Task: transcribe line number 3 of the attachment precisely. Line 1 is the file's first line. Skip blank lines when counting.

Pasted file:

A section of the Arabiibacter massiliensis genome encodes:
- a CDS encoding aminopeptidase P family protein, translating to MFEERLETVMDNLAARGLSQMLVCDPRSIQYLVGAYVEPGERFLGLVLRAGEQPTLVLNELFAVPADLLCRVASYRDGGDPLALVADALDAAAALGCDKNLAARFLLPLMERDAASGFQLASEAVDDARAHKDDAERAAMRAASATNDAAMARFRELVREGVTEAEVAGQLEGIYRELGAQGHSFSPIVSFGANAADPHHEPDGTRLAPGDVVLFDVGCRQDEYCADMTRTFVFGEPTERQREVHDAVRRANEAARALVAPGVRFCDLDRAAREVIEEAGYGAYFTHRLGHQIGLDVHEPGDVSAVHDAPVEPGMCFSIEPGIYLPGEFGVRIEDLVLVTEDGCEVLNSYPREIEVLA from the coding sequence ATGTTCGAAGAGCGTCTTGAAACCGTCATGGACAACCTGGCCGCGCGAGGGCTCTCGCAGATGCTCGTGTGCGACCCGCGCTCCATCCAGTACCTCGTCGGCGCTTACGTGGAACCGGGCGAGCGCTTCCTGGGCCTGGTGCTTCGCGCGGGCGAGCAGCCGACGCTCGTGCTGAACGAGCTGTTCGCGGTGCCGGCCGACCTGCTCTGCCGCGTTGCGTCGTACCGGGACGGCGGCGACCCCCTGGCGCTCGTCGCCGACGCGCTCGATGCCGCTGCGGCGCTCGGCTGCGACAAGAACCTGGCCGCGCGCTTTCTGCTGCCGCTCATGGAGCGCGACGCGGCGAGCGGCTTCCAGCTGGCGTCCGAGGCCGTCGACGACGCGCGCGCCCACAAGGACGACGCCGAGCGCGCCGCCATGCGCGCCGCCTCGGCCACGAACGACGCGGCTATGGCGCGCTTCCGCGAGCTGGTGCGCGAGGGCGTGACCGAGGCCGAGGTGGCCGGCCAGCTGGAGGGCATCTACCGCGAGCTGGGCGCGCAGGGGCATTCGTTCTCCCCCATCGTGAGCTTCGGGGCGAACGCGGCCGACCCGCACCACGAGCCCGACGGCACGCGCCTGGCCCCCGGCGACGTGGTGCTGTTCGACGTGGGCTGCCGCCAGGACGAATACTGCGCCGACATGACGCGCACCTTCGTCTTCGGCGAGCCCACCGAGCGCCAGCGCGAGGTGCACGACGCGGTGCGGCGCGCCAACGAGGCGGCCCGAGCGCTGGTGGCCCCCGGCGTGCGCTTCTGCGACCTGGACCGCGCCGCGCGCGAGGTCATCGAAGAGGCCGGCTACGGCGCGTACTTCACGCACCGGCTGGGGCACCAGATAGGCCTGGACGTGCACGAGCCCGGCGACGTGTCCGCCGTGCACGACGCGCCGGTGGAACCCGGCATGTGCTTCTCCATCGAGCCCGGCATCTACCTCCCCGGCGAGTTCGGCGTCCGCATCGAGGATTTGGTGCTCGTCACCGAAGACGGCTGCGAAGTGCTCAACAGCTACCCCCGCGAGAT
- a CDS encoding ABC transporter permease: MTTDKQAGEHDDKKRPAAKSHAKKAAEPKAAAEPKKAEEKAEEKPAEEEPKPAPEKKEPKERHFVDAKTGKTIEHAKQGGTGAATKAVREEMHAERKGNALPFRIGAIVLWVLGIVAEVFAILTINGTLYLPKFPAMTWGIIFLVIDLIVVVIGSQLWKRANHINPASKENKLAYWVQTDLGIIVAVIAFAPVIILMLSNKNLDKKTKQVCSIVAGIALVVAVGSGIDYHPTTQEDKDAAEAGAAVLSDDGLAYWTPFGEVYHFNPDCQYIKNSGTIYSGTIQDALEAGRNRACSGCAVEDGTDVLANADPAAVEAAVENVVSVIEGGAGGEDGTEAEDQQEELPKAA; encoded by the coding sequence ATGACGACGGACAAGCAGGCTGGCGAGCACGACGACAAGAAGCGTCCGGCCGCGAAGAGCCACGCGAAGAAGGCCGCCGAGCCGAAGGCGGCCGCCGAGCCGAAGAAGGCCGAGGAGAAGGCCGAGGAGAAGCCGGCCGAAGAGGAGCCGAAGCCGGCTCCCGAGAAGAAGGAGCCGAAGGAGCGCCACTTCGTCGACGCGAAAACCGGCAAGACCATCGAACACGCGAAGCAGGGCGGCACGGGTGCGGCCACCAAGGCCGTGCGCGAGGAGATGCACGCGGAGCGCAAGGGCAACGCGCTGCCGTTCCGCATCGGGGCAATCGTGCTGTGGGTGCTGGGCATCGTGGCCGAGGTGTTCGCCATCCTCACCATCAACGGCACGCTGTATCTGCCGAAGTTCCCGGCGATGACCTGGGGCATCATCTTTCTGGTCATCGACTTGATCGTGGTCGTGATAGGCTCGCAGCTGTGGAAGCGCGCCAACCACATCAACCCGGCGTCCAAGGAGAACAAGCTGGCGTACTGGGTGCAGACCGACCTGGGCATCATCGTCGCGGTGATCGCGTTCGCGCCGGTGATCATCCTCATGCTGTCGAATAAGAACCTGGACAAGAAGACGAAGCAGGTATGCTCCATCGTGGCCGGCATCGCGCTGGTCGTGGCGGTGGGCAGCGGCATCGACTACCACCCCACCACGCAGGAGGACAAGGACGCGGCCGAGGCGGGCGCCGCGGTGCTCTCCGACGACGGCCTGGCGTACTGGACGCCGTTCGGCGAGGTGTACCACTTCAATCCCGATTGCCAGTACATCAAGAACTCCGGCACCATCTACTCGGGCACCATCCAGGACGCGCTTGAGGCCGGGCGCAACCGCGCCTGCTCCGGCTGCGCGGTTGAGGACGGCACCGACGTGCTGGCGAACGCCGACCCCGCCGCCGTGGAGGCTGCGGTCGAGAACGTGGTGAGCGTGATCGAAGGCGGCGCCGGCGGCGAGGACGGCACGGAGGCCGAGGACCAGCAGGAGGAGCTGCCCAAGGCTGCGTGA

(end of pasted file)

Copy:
- a CDS encoding ABC transporter permease: MTTDKQAGEHDDKKRPAAKSHAKKAAEPKAAAEPKKAEEKAEEKPAEEEPKPAPEKKEPKERHFVDAKTGKTIEHAKQGGTGAATKAVREEMHAERKGNALPFRIGAIVLWVLGIVAEVFAILTINGTLYLPKFPAMTWGIIFLVIDLIVVVIGSQLWKRANHINPASKENKLAYWVQTDLGIIVAVIAFAPVIILMLSNKNLDKKTKQVCSIVAGIALVVAVGSGIDYHPTTQEDKDAAEAGAAVLSDDGLAYWTPFGEVYHFNPDCQYIKNSGTIYSGTIQDALEAGRNRACSGCAVEDGTDVLANADPAAVEAAVENVVSVIEGGAGGEDGTEAEDQQEELPKAA; encoded by the coding sequence ATGACGACGGACAAGCAGGCTGGCGAGCACGACGACAAGAAGCGTCCGGCCGCGAAGAGCCACGCGAAGAAGGCCGCCGAGCCGAAGGCGGCCGCCGAGCCGAAGAAGGCCGAGGAGAAGGCCGAGGAGAAGCCGGCCGAAGAGGAGCCGAAGCCGGCTCCCGAGAAGAAGGAGCCGAAGGAGCGCCACTTCGTCGACGCGAAAACCGGCAAGACCATCGAACACGCGAAGCAGGGCGGCACGGGTGCGGCCACCAAGGCCGTGCGCGAGGAGATGCACGCGGAGCGCAAGGGCAACGCGCTGCCGTTCCGCATCGGGGCAATCGTGCTGTGGGTGCTGGGCATCGTGGCCGAGGTGTTCGCCATCCTCACCATCAACGGCACGCTGTATCTGCCGAAGTTCCCGGCGATGACCTGGGGCATCATCTTTCTGGTCATCGACTTGATCGTGGTCGTGATAGGCTCGCAGCTGTGGAAGCGCGCCAACCACATCAACCCGGCGTCCAAGGAGAACAAGCTGGCGTACTGGGTGCAGACCGACCTGGGCATCATCGTCGCGGTGATCGCGTTCGCGCCGGTGATCATCCTCATGCTGTCGAATAAGAACCTGGACAAGAAGACGAAGCAGGTATGCTCCATCGTGGCCGGCATCGCGCTGGTCGTGGCGGTGGGCAGCGGCATCGACTACCACCCCACCACGCAGGAGGACAAGGACGCGGCCGAGGCGGGCGCCGCGGTGCTCTCCGACGACGGCCTGGCGTACTGGACGCCGTTCGGCGAGGTGTACCACTTCAATCCCGATTGCCAGTACATCAAGAACTCCGGCACCATCTACTCGGGCACCATCCAGGACGCGCTTGAGGCCGGGCGCAACCGCGCCTGCTCCGGCTGCGCGGTTGAGGACGGCACCGACGTGCTGGCGAACGCCGACCCCGCCGCCGTGGAGGCTGCGGTCGAGAACGTGGTGAGCGTGATCGAAGGCGGCGCCGGCGGCGAGGACGGCACGGAGGCCGAGGACCAGCAGGAGGAGCTGCCCAAGGCTGCGTGA